“Dalek” not only met every expectation I had, it blew away my pre-conceived notions of how good the new Doctor Who can and should be. It’s set a new standard for excellence for this show and it’s rocketed into my top ten of all-time great Doctor Who stories, among the likes of “Curse of Fenric” and “The Caves of Androzani.”
Yes, it was just that good.
Robert Shearman. I first became aware of Shearman when a friend gave me a copy of his audio story “The Chimes of Midnight” and said I had to listen to it. I did and was suitably impressed. Shearman had a great grasp of just what made Doctor Who, Doctor Who. But he also knew how to combine the past strengths of the show with the current conventions to tell some great stories. I feared he’d be a one hit wonder, but as I heard more from him, I liked more and more what I heard.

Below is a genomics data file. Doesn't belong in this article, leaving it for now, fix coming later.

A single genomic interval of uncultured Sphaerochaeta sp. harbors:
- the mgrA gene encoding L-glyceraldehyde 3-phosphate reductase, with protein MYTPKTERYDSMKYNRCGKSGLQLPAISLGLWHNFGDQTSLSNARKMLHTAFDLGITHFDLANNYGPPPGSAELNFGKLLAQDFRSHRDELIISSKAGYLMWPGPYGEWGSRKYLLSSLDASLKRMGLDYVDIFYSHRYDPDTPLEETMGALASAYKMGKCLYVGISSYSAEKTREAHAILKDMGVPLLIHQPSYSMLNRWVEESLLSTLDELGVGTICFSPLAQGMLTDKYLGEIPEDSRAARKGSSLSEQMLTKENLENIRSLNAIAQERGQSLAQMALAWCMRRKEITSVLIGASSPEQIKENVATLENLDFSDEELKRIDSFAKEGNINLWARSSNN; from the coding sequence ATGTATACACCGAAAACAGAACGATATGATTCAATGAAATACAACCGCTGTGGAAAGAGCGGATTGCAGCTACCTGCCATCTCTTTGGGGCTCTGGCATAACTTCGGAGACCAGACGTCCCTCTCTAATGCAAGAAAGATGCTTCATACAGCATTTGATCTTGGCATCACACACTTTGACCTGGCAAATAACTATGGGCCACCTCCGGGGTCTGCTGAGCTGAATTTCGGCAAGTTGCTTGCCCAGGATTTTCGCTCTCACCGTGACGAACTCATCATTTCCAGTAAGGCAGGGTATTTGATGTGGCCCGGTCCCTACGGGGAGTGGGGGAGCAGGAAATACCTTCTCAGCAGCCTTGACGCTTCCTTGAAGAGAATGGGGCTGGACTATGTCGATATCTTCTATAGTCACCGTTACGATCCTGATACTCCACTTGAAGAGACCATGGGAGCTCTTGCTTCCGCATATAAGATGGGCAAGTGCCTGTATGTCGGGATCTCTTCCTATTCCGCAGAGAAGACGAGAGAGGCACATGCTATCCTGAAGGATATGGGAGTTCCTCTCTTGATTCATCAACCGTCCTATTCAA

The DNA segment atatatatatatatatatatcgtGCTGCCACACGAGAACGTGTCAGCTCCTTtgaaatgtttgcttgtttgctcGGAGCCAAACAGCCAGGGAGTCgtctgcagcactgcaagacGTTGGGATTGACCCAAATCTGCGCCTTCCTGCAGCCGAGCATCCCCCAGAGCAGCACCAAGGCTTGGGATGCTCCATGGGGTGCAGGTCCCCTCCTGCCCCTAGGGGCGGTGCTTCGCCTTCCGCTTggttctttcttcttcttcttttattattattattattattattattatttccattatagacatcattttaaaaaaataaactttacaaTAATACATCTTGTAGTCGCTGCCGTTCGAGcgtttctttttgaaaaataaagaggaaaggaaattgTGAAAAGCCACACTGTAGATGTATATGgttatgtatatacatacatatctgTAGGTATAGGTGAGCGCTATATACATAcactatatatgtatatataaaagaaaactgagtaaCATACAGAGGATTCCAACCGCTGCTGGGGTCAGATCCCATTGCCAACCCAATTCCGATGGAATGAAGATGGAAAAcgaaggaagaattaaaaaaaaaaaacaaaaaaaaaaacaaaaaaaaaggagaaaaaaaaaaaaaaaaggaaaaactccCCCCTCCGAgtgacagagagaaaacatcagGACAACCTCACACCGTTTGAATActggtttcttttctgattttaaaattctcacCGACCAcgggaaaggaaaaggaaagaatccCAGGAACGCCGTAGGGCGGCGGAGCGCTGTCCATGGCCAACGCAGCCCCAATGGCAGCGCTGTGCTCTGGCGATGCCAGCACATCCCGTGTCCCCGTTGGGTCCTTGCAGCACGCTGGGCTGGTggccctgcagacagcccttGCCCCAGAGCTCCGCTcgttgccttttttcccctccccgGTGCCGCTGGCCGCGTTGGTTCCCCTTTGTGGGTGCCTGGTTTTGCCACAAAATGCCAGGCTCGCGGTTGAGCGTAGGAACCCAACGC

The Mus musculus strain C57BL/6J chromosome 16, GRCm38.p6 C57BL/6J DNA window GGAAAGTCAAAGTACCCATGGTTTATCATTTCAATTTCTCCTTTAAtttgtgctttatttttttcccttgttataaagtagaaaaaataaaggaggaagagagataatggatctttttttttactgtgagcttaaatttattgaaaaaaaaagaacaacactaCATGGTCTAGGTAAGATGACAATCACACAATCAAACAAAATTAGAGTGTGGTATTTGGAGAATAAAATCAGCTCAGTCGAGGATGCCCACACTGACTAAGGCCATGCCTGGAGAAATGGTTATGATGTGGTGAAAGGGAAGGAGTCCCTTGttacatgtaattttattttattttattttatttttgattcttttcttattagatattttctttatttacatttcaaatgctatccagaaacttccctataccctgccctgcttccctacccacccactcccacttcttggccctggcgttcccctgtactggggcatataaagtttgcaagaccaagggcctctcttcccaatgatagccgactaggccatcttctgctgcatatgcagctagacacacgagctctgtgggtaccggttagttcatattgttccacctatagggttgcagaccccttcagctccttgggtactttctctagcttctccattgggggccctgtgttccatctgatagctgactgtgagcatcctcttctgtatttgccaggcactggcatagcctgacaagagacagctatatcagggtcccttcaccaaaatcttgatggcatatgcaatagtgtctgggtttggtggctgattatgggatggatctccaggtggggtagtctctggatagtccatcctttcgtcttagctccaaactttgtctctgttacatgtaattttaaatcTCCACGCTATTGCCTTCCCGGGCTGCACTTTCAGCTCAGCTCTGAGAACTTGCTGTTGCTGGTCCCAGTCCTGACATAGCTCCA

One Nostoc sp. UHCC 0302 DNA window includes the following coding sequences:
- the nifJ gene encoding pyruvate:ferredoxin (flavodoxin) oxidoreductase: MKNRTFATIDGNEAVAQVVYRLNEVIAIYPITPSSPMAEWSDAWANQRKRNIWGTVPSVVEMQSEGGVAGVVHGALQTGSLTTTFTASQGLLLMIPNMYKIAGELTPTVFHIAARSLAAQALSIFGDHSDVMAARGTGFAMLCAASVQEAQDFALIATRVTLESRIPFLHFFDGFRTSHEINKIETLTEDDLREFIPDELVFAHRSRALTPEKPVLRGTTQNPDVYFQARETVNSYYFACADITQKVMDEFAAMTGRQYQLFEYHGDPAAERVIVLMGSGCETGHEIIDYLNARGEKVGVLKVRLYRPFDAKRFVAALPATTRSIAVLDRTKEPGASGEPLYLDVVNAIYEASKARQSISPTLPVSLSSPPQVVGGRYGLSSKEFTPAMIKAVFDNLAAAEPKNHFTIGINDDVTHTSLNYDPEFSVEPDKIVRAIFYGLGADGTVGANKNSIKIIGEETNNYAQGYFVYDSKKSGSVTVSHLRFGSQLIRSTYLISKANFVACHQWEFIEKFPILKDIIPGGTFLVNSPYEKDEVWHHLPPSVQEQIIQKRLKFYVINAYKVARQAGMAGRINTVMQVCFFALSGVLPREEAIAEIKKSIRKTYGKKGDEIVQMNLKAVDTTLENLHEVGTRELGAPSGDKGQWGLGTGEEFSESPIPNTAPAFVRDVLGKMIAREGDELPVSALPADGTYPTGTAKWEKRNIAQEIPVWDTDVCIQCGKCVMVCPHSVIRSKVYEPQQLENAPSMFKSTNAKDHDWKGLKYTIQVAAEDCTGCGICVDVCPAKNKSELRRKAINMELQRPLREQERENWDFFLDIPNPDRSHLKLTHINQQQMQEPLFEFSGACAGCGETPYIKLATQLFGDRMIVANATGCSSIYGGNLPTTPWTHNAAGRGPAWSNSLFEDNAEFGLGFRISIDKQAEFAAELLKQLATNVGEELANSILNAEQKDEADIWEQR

When I heard he was writing for the new series, I was delighted. When I heard he was doing the Dalek story, I was even more delighted. If there was one person who could pay homage to the past while bringing the Daleks into the modern age, it was Shearman. And he did.
The Daleks are back to their old manipulative selves. If anything, this story felt like a modern retelling of the two Troughton Dalek stories. In those, we saw the Daleks as manipulative and treacherous. They weren’t just evil killing machines running about shouting “Exterminate!” and killing everything in sight. They were cunning, ruthless and would do whatever it took to win the day. And we got that here with the Dalek that is held by Jason Van Statten in his underground bunker. Watching the Dalek manipulate Rose by playing on her sympathy for it in order to regain its strength was great. Then after it’s escaped and has Rose in its sight, the Dalek allows the Doctor to think she’s been killed in order to manipulate him into allowing it to go free when it holds her prisoner. (The taunting of him for caring about Rose was a great moment).